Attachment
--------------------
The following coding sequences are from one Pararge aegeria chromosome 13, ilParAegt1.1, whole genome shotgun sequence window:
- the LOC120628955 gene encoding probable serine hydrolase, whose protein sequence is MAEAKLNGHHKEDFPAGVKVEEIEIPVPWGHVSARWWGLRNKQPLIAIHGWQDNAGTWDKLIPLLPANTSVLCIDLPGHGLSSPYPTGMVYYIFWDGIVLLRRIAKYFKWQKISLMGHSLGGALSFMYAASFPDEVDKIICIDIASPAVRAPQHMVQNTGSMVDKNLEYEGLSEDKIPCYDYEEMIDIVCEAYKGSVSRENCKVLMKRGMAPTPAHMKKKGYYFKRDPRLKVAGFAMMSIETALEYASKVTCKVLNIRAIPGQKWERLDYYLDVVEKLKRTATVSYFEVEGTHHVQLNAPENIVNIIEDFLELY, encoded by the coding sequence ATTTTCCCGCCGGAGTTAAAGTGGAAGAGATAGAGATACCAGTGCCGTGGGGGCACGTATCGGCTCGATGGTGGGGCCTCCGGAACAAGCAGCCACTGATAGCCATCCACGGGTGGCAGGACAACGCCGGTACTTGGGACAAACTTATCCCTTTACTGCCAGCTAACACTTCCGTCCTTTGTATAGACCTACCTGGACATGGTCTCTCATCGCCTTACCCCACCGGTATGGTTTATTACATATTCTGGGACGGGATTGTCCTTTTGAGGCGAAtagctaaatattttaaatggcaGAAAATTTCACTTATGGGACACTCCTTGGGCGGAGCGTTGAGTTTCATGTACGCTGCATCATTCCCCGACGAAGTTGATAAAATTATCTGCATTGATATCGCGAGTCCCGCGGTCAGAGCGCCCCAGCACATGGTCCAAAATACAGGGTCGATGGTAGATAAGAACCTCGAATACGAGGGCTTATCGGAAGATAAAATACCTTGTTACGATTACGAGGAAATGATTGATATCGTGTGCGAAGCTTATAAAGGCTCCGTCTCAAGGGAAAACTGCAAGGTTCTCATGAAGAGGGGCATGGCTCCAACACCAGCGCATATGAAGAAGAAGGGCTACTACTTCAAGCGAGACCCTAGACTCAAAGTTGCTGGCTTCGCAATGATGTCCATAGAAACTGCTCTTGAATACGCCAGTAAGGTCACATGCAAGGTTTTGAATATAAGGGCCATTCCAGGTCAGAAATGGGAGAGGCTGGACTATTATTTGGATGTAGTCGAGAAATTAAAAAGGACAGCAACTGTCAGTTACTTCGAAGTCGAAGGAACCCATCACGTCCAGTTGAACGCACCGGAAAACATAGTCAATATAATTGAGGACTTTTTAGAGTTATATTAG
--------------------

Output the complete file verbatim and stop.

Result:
The following coding sequences are from one Pararge aegeria chromosome 13, ilParAegt1.1, whole genome shotgun sequence window:
- the LOC120628955 gene encoding probable serine hydrolase, whose protein sequence is MAEAKLNGHHKEDFPAGVKVEEIEIPVPWGHVSARWWGLRNKQPLIAIHGWQDNAGTWDKLIPLLPANTSVLCIDLPGHGLSSPYPTGMVYYIFWDGIVLLRRIAKYFKWQKISLMGHSLGGALSFMYAASFPDEVDKIICIDIASPAVRAPQHMVQNTGSMVDKNLEYEGLSEDKIPCYDYEEMIDIVCEAYKGSVSRENCKVLMKRGMAPTPAHMKKKGYYFKRDPRLKVAGFAMMSIETALEYASKVTCKVLNIRAIPGQKWERLDYYLDVVEKLKRTATVSYFEVEGTHHVQLNAPENIVNIIEDFLELY, encoded by the coding sequence ATTTTCCCGCCGGAGTTAAAGTGGAAGAGATAGAGATACCAGTGCCGTGGGGGCACGTATCGGCTCGATGGTGGGGCCTCCGGAACAAGCAGCCACTGATAGCCATCCACGGGTGGCAGGACAACGCCGGTACTTGGGACAAACTTATCCCTTTACTGCCAGCTAACACTTCCGTCCTTTGTATAGACCTACCTGGACATGGTCTCTCATCGCCTTACCCCACCGGTATGGTTTATTACATATTCTGGGACGGGATTGTCCTTTTGAGGCGAAtagctaaatattttaaatggcaGAAAATTTCACTTATGGGACACTCCTTGGGCGGAGCGTTGAGTTTCATGTACGCTGCATCATTCCCCGACGAAGTTGATAAAATTATCTGCATTGATATCGCGAGTCCCGCGGTCAGAGCGCCCCAGCACATGGTCCAAAATACAGGGTCGATGGTAGATAAGAACCTCGAATACGAGGGCTTATCGGAAGATAAAATACCTTGTTACGATTACGAGGAAATGATTGATATCGTGTGCGAAGCTTATAAAGGCTCCGTCTCAAGGGAAAACTGCAAGGTTCTCATGAAGAGGGGCATGGCTCCAACACCAGCGCATATGAAGAAGAAGGGCTACTACTTCAAGCGAGACCCTAGACTCAAAGTTGCTGGCTTCGCAATGATGTCCATAGAAACTGCTCTTGAATACGCCAGTAAGGTCACATGCAAGGTTTTGAATATAAGGGCCATTCCAGGTCAGAAATGGGAGAGGCTGGACTATTATTTGGATGTAGTCGAGAAATTAAAAAGGACAGCAACTGTCAGTTACTTCGAAGTCGAAGGAACCCATCACGTCCAGTTGAACGCACCGGAAAACATAGTCAATATAATTGAGGACTTTTTAGAGTTATATTAG